Having longed for the taste of our own nature for such a long time, now when we look at the Teacher and the teaching, we see it as something altogether different. We see the Teacher as just a human being and we try to get close to that human being. And why do we do that? We do that because we spent our whole lives trying to fit that longing into an acceptable picture and now we’re still trying to do the same thing.
We are afraid to experience the depth of our longing, and instead, we try to get close to the person. We are afraid to experience the bliss of the union between the meditator, the meditating mind and the nature that is meditated on. The bliss of that union is so strong and we are afraid to experience it. So instead, we long for some kind of union with the person who is now our Teacher. It is even common to feel a strong sexual urging for our Teacher. It doesn’t matter if the Teacher is the same sex. Students can have dreams and strong sexual urgings for the Teacher. If you think of the Teacher as a mother figure, or a father figure, or an authority figure, or a therapist that you come to with your ordinary stuff, there will never be satisfaction, because that isn’t the truth. That is not the nature of the Teacher. That longing becomes a perpetuation of the suffering that we had as a child where it was not understood, where it was diverted, and where it could not be satisfied.
We misunderstand the feeling of longing. The longing is for union, not for sexual behavior. Because it is misunderstood, what generally happens is a feeling of rejection, because the Teacher does not comply with our wishes. We feel guilty and wonder what’s wrong with us. We feel a lack of acceptance of ourselves, or a lack of confidence, or a feeling that we are somehow impure in our motivation. The longing sometimes becomes so strong that we are unable to practice.
You want the Teacher to hold you and love you or you want the Teacher to be with you as a friend. You are unable to practice because you are so busy watching how your Teacher acts towards you. Does he or she smile at me? Does he or she hold my hand when I’m lonely? Does he or she notice when I’m ailing? Does he or she come after me when I’ve strayed? You’re so busy noticing that that you do not practice. The practice is the caring for you. The practice is the coming after you when you have strayed. The practice is the taking you home where you accept and awaken to your true nature. The teachings that you receive are your relationship with the Teacher. They are the fruits the Teacher brings to you. If you are longing for union with the Teacher, when the Teacher teaches you from his or her mind, and offers you the essence of what they know, that is the union, far more so than any physical friendship could ever be. There is nothing more intimate than that.
Yet, we continue to not understand. We continue to divert the longing, to not accept ourselves and to blame ourselves. We continue to create a bad relationship with our Teacher. If we understood what was happening, we would run to the teacher, run to the path, run to the experience of being on the path and of practicing in order to achieve enlightenment, with open arms and with an open heart. But instead, we are doing other things that do not accomplish the awakening that we wish.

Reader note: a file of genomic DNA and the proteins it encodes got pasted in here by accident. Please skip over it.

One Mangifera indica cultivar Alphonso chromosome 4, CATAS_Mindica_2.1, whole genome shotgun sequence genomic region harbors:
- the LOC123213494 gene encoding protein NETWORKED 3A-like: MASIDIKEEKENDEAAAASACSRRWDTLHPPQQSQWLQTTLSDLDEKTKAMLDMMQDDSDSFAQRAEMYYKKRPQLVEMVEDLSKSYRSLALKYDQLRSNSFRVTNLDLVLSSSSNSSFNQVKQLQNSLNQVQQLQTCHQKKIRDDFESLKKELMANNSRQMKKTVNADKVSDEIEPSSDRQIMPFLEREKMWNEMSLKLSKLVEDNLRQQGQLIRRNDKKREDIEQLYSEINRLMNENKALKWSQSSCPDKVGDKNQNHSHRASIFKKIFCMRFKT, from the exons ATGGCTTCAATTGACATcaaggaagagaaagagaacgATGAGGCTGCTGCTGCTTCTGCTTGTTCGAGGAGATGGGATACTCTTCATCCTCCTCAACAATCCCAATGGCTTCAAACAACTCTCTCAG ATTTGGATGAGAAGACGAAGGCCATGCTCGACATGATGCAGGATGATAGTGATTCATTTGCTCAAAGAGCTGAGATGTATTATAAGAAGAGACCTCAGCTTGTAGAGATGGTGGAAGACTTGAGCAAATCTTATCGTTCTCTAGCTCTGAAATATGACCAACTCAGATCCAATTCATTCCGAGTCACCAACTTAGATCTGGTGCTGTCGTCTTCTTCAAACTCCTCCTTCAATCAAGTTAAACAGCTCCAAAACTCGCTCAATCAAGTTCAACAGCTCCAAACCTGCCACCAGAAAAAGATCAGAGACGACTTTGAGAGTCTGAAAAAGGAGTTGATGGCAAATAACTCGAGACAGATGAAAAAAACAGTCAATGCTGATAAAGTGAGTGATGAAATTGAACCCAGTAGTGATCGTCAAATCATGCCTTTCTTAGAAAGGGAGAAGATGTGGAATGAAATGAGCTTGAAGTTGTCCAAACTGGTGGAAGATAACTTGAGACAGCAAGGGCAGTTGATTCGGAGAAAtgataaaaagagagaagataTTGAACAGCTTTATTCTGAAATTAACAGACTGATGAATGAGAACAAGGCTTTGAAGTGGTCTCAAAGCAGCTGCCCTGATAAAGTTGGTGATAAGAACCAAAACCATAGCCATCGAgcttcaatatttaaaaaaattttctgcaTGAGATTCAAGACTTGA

And so, if you feel that you have become deadened to that longing, if you think that you don’t long for your Teacher or long for the Buddha, if you think that you don’t have a heartfelt longing for that awakening, then you should try to remember your childhood and the different feelings that you had. What were some of the things that you did? Were you promiscuous? Did you become involved in drugs or alcohol? Did you become very materialistic in certain ways? And if you can remember the beginning of that, was it based on longing? Was it really based on something that you could hardly remember, but remember that it was sharp and poignant?
If you can remember that time, you should become reacquainted with the purity of that urging. Cultivate that longing. Don’t cultivate it in a false or contrived way, but search for what was already there. Feel what was felt. Don’t make up a feeling. That’s important because if you do, you’ll blame yourself again. Instead, try to remember that feeling, even if it just numbs you to think that you have gone so far astray. You should not be ashamed because it was your karma to be born a culture where what you felt was not acceptable and you tried to fit-in in ways that were acceptable. Those ways did not work for you and then you shut down. You should try to go back to that original feeling and then you have to forgive yourself.
In order to be able to fully forgive yourself, you have to confess. Don’t confess, “Oh I’ve been a bad girl or I’ve been a bad boy, I’ve done this and I’ve done that.” The confession that you should make to the primordial Root Guru is, “You were everywhere and I tried to find you here.” Your true confession is your lack of understanding the nature of the Guru. Your true confession is your not understanding what you are. That’s your real confession and the real sin you committed. Yes, karma happened. But that core confession and purification can bring about the end of all the karma that arose from that, truly. It can bring about the end of all suffering that came from that point.
You should allow yourself to remember the longing that you felt and learn to live with it. In living with it and having it be the warmth in your heart, that longing will bring the proper result. So long as it is diverted, so long as you refuse to feel it, so long as you do not allow yourself to be pure and constantly cover that up with feelings of impurity, so long as that continues, the longing cannot be satisfied.
If you feel that longing purely, and if you can manage to get your ego out of the way, then that longing can be the very bread that nurtures you to continue firmly on your path. That longing can be the way that provides the actual, undeniable connection with your own Root Guru. It perfects that relationship so that you can realize the nature of the primordial Guru. You can understand that what you see in front of you is the miraculous touch of Lord Buddha. Your relationship with the Teacher, the path, the teaching, and your own practice can only be a result of the miraculous intention of the Buddha. So long as you continue to understand the teaching and the path as something external, you will never understand its nature. You will never be able to truly drink of the taste of that nature. Instead, you will continue to feel separate from the mandala.
© Jetsunma Ahkön Lhamo